An Introduction to Olympic Coin Collecting

Millions of enthusiasts around the world collect coins. Why coins rather than something else, you may ask? In times of world stress coins made of gold and silver were a conduit to safety, and precious metals were safe refuges in times of inflation and currency devaluation. So gold and silver coins were cash. And if the coins were sought after and rare they took on additional value attracting the interest of investors.

If you are a collector, coins can be an interesting option. To begin, there are certain things you should look for. Usually something important is being commemorated and the collector wants to remember that event and perhaps research the circumstances that led up to it. The item he wishes to collect should be rare as this makes it more meaningful and improves the possibility of future value. Furthermore, there should be other collectors sharing the same interest making it easier for you to find any item you might be missing.

Olympic coins have all of these characteristics – and more! Here is a bit of background on their origin and meaning.

The minting and use of coins go back many millennia, however the reasons for their issuance are different than today. A long time ago when individuals began issuing coins, their value was determined by the coin’s precious metal content. In other words the wealthy would strike a silver coin whose intrinsic value was equal to its purchasing power. Today this is no longer the case. Legal tender is merely an “IOU” from the issuing authority, typically a government.

This brings us to an Olympic story and the very first Olympic coin of which we are aware. In the year 525 B.C. in Ellis, Greece (where Ancient Olympia is located), a coin was struck in silver to celebrate the achievement of a victorious athlete on the sacred fields of Olympia. One side of this coin depicts a flying eagle, a bird sacred to Zeus, grasping a snake. On the other side is a winged Nike, goddess of victory and messenger of Zeus, descending from the heavens and carrying in her right hand the Olympic victory wreath – the reward for winning athletes and the highest honor to which any Greek could aspire.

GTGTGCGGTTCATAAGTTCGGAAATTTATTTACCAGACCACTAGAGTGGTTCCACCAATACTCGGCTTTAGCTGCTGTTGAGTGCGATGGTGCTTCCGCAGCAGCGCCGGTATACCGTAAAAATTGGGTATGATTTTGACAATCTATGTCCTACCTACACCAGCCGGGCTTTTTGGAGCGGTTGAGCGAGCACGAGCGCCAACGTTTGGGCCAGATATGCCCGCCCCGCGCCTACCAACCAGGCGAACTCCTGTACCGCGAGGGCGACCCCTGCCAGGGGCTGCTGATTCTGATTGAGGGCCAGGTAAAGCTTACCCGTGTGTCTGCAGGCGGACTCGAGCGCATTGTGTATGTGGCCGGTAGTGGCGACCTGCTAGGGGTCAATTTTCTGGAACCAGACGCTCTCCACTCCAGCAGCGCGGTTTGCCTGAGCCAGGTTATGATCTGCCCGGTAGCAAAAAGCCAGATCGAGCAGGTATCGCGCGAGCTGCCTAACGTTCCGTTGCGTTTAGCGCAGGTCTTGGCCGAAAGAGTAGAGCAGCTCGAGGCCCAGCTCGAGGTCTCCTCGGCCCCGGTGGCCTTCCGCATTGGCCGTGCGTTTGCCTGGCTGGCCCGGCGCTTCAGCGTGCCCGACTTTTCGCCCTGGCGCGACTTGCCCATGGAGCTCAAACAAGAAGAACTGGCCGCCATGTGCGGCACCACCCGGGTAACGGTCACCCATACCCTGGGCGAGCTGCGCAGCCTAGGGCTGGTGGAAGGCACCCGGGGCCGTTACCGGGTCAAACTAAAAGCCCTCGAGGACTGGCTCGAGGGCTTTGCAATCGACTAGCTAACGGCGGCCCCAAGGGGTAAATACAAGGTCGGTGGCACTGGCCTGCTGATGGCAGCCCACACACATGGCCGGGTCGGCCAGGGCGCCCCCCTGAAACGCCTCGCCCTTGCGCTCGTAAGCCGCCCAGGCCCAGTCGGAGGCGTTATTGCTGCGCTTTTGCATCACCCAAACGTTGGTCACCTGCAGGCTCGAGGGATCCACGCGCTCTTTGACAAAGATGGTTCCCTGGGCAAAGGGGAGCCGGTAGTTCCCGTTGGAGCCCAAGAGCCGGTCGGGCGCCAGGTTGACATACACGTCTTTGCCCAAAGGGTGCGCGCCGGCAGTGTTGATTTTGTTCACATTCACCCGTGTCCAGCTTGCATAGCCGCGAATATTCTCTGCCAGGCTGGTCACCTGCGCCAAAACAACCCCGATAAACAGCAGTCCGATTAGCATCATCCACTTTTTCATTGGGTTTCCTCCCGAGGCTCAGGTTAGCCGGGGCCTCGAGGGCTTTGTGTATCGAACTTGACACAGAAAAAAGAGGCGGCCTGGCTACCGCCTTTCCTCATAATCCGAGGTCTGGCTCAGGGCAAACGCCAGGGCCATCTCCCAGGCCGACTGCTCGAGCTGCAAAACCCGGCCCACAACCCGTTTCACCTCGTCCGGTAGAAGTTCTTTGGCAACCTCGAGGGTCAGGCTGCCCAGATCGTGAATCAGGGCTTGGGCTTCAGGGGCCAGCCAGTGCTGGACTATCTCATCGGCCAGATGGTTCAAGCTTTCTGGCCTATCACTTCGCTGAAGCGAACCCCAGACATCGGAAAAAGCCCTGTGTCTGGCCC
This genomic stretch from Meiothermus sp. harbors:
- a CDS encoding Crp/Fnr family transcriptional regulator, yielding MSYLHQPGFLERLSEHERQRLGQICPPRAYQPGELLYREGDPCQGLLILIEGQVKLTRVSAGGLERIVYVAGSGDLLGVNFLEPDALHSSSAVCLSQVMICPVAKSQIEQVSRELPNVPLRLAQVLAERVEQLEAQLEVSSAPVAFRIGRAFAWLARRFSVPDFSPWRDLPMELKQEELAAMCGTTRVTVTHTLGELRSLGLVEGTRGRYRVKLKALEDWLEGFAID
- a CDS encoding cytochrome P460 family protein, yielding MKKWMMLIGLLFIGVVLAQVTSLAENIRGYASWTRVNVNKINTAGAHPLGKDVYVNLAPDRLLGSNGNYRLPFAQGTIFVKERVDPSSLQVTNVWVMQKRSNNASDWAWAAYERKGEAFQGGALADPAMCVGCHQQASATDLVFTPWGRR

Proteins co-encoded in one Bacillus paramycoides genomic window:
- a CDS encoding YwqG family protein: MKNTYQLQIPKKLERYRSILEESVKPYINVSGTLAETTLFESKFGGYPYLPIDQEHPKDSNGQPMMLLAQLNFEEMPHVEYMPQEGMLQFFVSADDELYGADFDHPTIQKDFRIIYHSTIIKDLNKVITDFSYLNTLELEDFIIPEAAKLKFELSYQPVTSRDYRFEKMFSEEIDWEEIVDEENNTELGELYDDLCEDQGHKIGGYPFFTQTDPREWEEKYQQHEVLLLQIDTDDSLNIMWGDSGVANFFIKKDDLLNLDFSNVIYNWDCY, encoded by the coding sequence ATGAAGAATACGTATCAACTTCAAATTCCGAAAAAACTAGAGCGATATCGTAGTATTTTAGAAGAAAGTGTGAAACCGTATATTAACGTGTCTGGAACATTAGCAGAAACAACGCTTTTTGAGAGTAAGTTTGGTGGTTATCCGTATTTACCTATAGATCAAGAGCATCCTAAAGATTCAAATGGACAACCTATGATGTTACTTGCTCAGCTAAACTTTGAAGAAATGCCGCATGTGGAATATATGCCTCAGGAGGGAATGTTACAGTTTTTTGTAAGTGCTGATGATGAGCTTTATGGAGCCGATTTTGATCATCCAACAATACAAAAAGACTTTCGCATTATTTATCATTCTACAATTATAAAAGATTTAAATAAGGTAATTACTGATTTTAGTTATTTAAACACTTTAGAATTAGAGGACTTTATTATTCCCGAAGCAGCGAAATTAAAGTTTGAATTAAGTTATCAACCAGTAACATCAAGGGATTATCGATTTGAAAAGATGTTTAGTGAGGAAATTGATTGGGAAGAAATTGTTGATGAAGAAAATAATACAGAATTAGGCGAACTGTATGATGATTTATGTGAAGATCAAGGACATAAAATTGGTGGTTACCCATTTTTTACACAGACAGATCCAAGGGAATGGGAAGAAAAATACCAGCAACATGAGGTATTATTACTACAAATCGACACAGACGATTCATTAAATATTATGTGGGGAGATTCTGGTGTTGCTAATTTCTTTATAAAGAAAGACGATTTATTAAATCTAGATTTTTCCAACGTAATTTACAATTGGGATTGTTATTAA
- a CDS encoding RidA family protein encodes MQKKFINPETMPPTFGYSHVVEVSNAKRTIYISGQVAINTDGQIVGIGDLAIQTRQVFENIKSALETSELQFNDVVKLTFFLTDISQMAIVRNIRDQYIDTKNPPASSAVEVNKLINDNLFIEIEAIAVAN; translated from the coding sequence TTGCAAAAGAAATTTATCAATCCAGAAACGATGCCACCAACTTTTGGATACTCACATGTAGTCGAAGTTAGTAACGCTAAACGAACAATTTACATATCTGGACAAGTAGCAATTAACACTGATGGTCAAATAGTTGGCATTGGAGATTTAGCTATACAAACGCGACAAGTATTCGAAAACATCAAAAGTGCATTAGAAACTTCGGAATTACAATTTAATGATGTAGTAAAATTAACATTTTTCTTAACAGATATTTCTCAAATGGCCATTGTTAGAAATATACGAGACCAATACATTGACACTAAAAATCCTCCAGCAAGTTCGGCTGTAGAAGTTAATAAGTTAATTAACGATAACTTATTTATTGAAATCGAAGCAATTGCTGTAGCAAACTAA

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This initiative of paying tribute to an Olympic champion became a tradition in ancient times and continued until the demise of the Ancient Olympic Games in 393 A.D.

In 1894 a group of visionaries led by Pierre de Coubertin formed an organization called the International Olympic Committee whose purpose was to restart the Olympic Games. They succeeded with the first modern Olympic Games held in Athens in 1896, to be followed by Games conducted every four years.

The tradition of issuing Olympic coins was rekindled when Helsinki was awarded the 1940 Olympic Games. The Finns had planned to be the first to reintroduce modern Olympic coins. Unfortunately World War II caused the cancellation of both the 1940 and 1944 Olympic Games and, of course, any coin initiative. The Finns, playing their cards close to their chests, waited for the next opportunity to issue Olympic coins. They did not have to wait long for right after the London 1948 Games,, the first after WW II, Helsinki was awarded the 1952 Olympic Games.

The Mint of Finland dusted off its original plan and issued a silver 500 Markkaa coin in 1951, followed by a second coin with the same design in 1952.. These were circulating coins, that is, coins intended for everyday use and issued for their face value. Today these coins are rare and much sought after by collectors.


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Three Olympic Games would pass before Olympic coins were once again issued, this time by two countries, Austria for the 1964 Olympic Winter Games in Innsbruck ,and Japan for the 1964 Summer Olympic Games in Tokyo. Austria introduced a new concept that was adopted by many countries in later years but that is another story.

–Bob Huot

Bob has been directly involved with Olympic coin programs since 1976 as the vice president of the Royal Canadian Mint, the IOC Director of Olympic coin programs and is still active today as the Advisor to the IOC on Olympic coins.